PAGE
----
Here is a list of ten operas that covers many of my most treasured performances of all time.
(see at the bottom for my greatest modern tenor)
Everyone has their preferences but this list is perhaps of particular use to the beginner, who wishes to seek out the legendary performances. So it's not in preference order but how one might approach opera as a newcomer, slowly building up understanding and experience. I'm no wine connoisseur but I know great voices are like wines, you need to know the year as singers definitely peaked by a certain time. We all know for instance that any recording of Callas after 1960, will not do justice to her reputation. These recordings I consider to be special, in that they brought together many great voices at their peak. I hope the list proves of interest to beginners and "connoisseurs" alike.
1) THE BARBER OF SEVILLEby Rossini,with Callas, Gobbi & Alva (1957)
Perfect for a beginner as it's got it all really; beautiful music, a fun accessible story and truly great performers. I can't think of a better first opera for a beginner to cut their teeth. Classic Callas, so brilliant and moving and along side one of the greatest of all singers, the incomparable Tito Gobbi; a truly great actor with the voice of a god. No one lets the side down here, with the beautiful light tenor Luigi Alva, cast to perfection. This recording is an absolute gem.
2) AIDA by Verdi, with Freni, Carreras & Cappuccilli (1979)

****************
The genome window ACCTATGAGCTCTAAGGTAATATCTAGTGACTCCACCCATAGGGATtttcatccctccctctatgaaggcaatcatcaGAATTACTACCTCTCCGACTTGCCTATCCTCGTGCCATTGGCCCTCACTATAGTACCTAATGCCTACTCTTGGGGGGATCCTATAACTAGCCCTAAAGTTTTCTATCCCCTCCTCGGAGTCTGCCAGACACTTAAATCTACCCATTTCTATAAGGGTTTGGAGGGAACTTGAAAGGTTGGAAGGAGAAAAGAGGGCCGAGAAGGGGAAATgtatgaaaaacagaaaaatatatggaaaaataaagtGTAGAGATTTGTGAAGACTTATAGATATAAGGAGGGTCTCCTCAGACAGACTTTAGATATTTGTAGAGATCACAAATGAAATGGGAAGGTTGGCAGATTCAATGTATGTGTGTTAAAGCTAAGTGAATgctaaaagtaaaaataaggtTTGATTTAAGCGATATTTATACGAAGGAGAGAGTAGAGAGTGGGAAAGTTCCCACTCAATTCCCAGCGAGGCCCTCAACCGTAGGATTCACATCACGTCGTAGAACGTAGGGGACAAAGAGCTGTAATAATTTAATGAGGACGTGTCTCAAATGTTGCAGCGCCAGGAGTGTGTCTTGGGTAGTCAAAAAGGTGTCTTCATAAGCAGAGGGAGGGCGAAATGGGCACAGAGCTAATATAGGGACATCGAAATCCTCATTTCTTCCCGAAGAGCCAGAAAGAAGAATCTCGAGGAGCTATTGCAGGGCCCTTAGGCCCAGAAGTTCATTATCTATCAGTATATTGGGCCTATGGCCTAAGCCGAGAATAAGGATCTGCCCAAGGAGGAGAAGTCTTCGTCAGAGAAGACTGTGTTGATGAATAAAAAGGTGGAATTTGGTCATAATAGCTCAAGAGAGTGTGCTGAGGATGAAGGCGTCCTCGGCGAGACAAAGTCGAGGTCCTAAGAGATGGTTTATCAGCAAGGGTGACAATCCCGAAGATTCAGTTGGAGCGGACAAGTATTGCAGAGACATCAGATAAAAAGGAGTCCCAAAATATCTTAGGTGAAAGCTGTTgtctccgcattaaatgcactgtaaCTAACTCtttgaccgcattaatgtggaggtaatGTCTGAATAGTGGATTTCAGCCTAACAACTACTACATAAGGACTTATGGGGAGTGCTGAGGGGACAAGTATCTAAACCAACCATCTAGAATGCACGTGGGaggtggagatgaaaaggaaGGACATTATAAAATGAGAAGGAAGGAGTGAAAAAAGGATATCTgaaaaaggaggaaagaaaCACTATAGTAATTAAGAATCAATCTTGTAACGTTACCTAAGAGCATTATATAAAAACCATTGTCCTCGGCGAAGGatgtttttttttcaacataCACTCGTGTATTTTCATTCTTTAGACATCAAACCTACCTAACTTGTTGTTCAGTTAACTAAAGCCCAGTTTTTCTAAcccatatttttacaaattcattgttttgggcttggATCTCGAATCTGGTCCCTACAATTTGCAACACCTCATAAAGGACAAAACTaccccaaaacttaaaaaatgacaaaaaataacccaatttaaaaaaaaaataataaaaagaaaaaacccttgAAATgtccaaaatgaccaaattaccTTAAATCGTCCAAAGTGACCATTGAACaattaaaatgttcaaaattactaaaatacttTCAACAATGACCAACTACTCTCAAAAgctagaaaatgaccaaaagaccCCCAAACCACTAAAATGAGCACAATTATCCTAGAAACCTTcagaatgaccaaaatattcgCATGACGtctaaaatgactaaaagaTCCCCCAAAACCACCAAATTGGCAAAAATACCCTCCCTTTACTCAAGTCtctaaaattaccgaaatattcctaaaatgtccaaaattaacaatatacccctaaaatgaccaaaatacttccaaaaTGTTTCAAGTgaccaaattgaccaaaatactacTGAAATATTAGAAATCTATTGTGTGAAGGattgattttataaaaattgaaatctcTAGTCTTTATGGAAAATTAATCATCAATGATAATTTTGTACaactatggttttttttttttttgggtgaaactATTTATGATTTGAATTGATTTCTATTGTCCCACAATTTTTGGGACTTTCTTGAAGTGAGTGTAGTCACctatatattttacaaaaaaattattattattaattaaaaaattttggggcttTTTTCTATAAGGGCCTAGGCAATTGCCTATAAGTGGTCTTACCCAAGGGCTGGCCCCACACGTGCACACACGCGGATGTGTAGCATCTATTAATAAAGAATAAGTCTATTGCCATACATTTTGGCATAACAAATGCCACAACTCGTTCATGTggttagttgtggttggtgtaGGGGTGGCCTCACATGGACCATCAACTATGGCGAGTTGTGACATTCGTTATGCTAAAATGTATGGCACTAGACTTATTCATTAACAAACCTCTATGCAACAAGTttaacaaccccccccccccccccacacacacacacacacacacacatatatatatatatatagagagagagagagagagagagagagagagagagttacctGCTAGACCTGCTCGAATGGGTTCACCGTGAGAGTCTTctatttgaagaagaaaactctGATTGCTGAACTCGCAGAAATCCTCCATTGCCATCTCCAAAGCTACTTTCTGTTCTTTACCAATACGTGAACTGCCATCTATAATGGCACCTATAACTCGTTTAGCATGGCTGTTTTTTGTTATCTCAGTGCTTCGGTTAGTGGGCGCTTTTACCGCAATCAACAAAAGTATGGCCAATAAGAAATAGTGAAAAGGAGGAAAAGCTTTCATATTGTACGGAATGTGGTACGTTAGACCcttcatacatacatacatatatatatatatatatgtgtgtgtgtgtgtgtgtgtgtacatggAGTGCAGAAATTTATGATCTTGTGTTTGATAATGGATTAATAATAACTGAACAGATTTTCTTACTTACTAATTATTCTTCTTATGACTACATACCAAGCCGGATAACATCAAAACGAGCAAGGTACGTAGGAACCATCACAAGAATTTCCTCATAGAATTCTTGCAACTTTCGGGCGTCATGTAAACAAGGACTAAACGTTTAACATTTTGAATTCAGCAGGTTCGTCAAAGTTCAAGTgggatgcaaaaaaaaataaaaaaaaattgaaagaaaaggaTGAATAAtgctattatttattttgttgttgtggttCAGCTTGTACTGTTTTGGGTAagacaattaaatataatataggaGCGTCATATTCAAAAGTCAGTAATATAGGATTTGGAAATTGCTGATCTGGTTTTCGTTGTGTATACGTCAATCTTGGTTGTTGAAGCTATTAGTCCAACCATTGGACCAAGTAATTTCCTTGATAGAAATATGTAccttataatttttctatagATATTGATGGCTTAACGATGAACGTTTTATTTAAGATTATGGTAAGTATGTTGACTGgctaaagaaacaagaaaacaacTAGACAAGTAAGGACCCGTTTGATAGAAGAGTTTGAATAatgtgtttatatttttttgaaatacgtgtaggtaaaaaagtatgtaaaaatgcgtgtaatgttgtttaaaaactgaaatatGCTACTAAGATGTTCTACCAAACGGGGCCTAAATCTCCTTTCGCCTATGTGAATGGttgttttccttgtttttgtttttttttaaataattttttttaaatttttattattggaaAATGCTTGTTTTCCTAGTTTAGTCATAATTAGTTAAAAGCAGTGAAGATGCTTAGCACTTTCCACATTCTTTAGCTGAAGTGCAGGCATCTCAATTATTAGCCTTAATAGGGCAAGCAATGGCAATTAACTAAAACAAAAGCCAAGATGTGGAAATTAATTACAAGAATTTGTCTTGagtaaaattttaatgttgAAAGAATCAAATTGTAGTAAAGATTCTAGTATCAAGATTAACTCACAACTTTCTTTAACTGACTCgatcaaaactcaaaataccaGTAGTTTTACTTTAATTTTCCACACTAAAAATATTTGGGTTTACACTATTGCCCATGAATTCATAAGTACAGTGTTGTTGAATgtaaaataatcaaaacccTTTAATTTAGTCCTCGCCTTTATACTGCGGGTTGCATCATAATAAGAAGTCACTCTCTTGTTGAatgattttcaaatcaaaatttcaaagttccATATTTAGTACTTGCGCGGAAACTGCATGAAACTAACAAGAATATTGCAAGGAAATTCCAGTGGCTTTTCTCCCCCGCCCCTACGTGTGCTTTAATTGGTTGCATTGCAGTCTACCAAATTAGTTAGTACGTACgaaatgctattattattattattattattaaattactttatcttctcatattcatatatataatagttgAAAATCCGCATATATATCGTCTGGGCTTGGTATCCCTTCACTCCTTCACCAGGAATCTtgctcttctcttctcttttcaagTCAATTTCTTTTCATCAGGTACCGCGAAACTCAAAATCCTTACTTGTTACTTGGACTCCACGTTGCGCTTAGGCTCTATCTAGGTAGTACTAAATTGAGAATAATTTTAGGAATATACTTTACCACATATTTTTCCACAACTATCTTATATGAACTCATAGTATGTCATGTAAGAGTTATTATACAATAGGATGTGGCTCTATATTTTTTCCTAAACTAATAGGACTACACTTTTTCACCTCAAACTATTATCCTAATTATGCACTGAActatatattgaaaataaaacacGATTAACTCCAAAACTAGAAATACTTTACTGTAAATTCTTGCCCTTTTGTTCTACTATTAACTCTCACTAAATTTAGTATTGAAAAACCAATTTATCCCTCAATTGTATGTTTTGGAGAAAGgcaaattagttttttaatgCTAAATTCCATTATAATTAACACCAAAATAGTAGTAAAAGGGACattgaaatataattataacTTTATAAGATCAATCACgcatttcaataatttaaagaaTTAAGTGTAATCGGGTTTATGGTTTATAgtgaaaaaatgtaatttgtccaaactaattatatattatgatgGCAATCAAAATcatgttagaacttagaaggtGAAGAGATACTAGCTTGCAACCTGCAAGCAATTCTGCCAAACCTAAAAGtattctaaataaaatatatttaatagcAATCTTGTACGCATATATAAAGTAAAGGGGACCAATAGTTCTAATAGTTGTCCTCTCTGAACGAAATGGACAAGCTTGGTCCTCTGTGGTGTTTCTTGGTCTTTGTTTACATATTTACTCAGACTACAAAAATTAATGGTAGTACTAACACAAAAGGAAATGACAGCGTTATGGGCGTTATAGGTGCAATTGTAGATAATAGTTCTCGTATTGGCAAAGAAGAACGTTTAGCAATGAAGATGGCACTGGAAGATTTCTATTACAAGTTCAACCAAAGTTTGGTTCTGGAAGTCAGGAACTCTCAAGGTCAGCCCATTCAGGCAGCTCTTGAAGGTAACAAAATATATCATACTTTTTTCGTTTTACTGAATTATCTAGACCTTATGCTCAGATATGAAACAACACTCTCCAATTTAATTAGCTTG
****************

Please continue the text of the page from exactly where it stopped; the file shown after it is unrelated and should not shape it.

Time to throw oneself in the deep end with opera at it's grandest & most passionate. Remember, like the Bible, it is the message or spirit conveyed which matters far more than the story line or "vehicle". Mirella Freni and José Carreras are stunning together and Verdi offers us a truly magnificent feast of great music for a epic tale of love and confused loyalty. Supporting soloists are no less impressive with the great Ruggero Raimondi thrilling the ear.
3) OTELLO by Verdi, with Tebaldi & Del Monaco (1961)
Ah, the year I was born! I make no apologies for my heavy preference for Verdi, the Michelangelo of opera. So many wonderful operas over so many years but he was also able to develop as fashions changed, for instance in the way he took on the revolution of Wagner. Here he brilliantly achieves the suffocating jealousies of Shakespeare's Othello. It's dark, it's atmospheric and utterly gripping. In this wonderful Karajan recording, we introduce Renata Tebaldi (the great alternative to Callas) and at her finest, along side a brooding Mario Del Monaco, the perfect role for him.
4) RIGOLETTO by Verdi, with Callas, Gobbi & Di Stefano (1955)
Another absolute classic, with the two greats again creating such magic between them. It is the measure of their brilliance that you forget the characters of The Barber of Seville or say Tosca in the quality of their acting. Notice how they both change in their singing as the story progresses. Callas is quite distinctly different from the innocent Gilda of the beginning. This recording also introduces the tenor Guiseppe Di Stefano. There are so many casualties along the route to singing greatness and it is true that Di Stefano lost his lyric purity when he made the transition to "spinto" but he was justly famous and a favourite of Callas. I would also add that I can't think of a better opera to convey the parable within. The themes are conveyed with Biblical or Shakespearian power. When is love not really love at all? Can you love something to death? Have we not all felt like the joker on the edge of society (or is it just me!?)